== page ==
By Robert M. Hazen, PhD, George Mason University
The second law of thermodynamics is incredibly widespread. He works as a host for all physical conditions. There are many different ways to describe the basic principle of this law, for example, heat flows from heat to cold, but the second, more subtle description, the more subtle description of the second law, steam engines are not designed to convert heat 100 percent into operation. .
Nicholas Carnot and the development of steam engines
Thermodynamics is very important in designing steam engines because they focus on transmitting energy and using energy. Therefore, when designing steam engines, the main concern is the efficient transmission of power. Not surprisingly, then, some of these insights have been found in the design and development of steam engines.
Nicholas Leonard Sadie Carnon came close to finding the second law of thermodynamics from work and the study of heat and steam engines. Sadie Carnot was born in 1796 in Paris. He was a famous military technician, one of Napoleon’s great generals, and the son of Lazarus Carnot, who was Napoleon’s minister of war.
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The Forgotten Book of Nicholas Carnot
Carrot, a young man, learned to be a military engineer in his father’s footsteps and worked hard to understand the operation of steam engines for military purposes. Its most important findings are summarized in the booklet A reflection of the power of fire.
It appeared in 1824, but was completely ignored at the time. Long after his death, he was neglected for some 20 years. Carnot died in 1832. Carnath’s greatest gift was the ability to see general descriptions in very limited circumstances. For example, working with steam engine mechanics can see general principles. He considered steam engines to be the most common type of problem in thermodynamics.
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The relationship between work and heat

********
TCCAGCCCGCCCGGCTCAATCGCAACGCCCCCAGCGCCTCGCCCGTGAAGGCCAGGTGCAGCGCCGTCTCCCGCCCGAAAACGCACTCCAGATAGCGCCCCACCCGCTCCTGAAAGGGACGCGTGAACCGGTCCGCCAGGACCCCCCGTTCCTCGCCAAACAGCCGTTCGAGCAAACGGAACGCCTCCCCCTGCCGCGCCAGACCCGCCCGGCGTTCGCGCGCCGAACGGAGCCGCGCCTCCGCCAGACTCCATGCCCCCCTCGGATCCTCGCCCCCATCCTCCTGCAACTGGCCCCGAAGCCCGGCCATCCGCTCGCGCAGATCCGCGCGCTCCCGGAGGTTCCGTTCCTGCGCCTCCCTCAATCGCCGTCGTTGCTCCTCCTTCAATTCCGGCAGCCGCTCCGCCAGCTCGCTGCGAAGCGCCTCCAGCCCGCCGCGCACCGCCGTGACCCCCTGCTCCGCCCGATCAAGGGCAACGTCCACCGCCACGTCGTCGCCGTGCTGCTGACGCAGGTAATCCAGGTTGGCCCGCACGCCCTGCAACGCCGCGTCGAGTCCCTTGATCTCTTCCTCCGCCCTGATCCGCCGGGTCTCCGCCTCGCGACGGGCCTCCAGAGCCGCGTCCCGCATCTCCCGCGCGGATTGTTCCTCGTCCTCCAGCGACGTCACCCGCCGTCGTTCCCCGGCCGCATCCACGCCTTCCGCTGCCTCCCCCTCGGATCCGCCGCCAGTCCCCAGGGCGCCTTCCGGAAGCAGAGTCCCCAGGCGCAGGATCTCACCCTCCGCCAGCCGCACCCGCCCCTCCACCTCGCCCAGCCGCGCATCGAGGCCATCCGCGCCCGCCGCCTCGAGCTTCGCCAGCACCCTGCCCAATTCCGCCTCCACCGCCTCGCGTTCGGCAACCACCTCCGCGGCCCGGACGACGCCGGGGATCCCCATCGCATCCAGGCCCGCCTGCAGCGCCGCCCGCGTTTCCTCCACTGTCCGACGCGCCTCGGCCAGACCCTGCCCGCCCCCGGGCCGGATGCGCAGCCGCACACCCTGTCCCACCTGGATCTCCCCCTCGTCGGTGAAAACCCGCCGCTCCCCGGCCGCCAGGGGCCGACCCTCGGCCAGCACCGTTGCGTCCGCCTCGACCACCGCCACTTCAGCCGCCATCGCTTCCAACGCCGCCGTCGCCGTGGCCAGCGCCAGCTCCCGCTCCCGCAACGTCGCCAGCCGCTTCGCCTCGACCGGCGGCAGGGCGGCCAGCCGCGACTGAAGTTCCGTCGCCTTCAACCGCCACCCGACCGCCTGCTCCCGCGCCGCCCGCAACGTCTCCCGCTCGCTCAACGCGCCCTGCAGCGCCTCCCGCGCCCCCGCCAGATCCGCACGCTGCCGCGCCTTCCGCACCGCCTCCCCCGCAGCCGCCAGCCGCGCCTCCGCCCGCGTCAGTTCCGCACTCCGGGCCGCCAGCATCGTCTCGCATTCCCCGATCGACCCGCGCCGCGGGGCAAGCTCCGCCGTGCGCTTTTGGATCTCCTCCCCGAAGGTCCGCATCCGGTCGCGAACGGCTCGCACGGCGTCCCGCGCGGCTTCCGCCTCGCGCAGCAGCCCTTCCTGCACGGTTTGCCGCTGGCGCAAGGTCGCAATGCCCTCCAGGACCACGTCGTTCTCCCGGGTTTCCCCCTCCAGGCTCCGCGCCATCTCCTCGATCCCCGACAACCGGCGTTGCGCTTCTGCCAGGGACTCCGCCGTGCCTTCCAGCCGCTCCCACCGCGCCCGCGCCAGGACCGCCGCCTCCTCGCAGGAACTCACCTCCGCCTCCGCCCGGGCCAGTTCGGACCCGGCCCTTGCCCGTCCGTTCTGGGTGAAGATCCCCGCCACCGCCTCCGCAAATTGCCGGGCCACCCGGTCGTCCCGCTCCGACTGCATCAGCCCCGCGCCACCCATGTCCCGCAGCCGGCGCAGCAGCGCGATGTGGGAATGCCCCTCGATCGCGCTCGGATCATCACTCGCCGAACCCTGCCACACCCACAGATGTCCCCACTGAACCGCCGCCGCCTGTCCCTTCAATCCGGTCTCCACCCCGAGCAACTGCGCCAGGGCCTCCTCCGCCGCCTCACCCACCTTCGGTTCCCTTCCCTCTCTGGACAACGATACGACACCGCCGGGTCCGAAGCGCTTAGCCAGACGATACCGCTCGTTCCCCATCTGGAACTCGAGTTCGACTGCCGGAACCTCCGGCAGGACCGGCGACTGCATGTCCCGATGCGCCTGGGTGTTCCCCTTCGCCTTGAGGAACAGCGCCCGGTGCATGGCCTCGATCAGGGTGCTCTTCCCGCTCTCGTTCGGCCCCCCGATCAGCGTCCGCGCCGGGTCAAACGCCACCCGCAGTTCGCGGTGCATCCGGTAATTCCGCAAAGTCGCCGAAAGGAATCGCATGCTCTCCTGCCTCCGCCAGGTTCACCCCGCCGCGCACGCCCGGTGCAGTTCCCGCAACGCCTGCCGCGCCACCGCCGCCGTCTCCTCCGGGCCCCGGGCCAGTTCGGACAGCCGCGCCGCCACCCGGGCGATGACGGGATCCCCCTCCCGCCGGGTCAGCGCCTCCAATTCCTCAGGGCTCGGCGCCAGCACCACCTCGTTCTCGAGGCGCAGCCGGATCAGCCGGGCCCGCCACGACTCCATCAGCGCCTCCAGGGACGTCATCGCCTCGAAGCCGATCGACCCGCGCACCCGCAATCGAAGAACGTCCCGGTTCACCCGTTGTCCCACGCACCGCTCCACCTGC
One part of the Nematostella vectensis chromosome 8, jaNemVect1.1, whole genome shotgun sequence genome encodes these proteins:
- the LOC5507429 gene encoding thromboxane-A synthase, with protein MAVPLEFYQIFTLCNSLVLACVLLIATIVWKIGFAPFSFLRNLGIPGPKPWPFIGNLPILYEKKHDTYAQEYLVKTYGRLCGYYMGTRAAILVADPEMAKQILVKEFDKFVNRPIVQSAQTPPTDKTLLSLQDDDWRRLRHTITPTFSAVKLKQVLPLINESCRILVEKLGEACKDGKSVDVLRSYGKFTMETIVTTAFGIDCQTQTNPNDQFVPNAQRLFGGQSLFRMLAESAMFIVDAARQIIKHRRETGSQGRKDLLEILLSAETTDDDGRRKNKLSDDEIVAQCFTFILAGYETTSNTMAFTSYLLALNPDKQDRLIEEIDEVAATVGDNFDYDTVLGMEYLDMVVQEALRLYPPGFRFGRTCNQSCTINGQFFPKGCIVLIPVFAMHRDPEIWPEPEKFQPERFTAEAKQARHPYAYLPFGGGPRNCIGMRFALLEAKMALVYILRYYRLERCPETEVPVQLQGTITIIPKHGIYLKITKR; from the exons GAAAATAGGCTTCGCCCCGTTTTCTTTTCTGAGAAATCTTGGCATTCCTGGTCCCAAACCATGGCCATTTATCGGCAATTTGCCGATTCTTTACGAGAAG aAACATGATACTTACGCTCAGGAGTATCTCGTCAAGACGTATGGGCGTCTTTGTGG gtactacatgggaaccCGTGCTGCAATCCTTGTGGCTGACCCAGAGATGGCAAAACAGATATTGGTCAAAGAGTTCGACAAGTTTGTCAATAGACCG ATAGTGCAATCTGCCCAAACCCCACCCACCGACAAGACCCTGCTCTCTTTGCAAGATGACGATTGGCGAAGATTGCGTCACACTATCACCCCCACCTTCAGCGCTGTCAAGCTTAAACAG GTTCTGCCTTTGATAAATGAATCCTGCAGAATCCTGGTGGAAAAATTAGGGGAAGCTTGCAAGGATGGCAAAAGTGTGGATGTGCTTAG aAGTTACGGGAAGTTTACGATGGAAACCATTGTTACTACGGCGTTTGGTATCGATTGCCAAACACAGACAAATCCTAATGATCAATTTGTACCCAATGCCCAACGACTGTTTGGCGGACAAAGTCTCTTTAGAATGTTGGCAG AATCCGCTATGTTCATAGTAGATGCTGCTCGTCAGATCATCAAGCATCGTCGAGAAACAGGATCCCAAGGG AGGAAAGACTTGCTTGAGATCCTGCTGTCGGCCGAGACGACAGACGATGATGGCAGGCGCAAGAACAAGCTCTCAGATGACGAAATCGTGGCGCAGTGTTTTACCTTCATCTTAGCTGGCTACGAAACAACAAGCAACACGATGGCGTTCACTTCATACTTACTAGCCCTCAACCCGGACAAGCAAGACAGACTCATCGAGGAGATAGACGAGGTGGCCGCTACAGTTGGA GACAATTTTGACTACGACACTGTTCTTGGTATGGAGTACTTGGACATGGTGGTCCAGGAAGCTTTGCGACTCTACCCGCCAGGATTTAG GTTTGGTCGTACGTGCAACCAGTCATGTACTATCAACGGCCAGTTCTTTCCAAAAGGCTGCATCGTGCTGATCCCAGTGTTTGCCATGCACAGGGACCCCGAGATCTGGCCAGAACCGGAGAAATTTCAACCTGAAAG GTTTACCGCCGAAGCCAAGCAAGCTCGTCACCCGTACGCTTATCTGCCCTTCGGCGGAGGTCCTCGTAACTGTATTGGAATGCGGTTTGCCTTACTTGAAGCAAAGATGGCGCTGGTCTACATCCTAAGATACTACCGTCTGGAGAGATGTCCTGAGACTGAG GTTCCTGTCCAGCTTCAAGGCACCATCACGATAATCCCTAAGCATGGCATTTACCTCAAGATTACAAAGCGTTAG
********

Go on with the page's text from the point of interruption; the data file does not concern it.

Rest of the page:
Carnath considers two different aspects of this relationship between work and temperature. On the one hand, he realized that work can be converted to heat at 100 percent efficiency. For example, a dripping ball has gravity, it lands on the ground, and the work is completely converted into energy on the floor.
Imagine a similar situation with an asteroid falling out of space. That asteroid is basically dissipated, and a lot of heat is released. All the energy represented in that system can be converted into heat. It is a phenomenon similar to coal. When burned, the energy is efficiently converted to heat.
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Converting heat to work
It is much harder to turn heat into work. And this is true for at least three reasons. First and foremost, some of the heat that enters the engine must heat up the engine itself or escape into the environment, so some heat is wasted. For example, some people consume more than 100 watts of light.
The second reason some energy is always wasted is that one engine runs in the same cycle. For example, the piston is pushed on a rod to rotate the machine, then the piston must be pulled back to work again.
So the next job is here, and some power is lost to get the job done, but the engine has to use some power to regenerate the piston.
Therefore, any engine operating in a cycle has such a problem. Even a breathing heart has the same problem, because it has to be rearranged before it can be beaten again.
But the third reason, is more subtle, and this cartoon is really hit. Heat energy flows from the heat exchanger, from the fuel tank, to the cooling tank, the environment.
Some energy is wasted because some of the power started by the engine still stays in the lower heat exchanger. Everything, even ice water, has a lot of heat in it. Whatever the starting force, it must flow out of the system.
Common questions about the second law of thermodynamics and the development of steam engines
Contributed by Nicholas Carnot Development Steam engines, Consider two different aspects of the relationship between work and temperature. On the one hand, he realized that work can be converted to heat at 100 percent efficiency, making it much harder to convert heat into work.
When he works Development Steam engines, Carnot shows that there are at least three reasons for the problem of 100% efficiency and heat conversion. These include heat transfer to the environment and the cycle of the engine.
Nicholas Carnot It shows that some of the engine’s energy is wasted because some of the power started by the engine is still in a low-temperature tank. That heat comes out.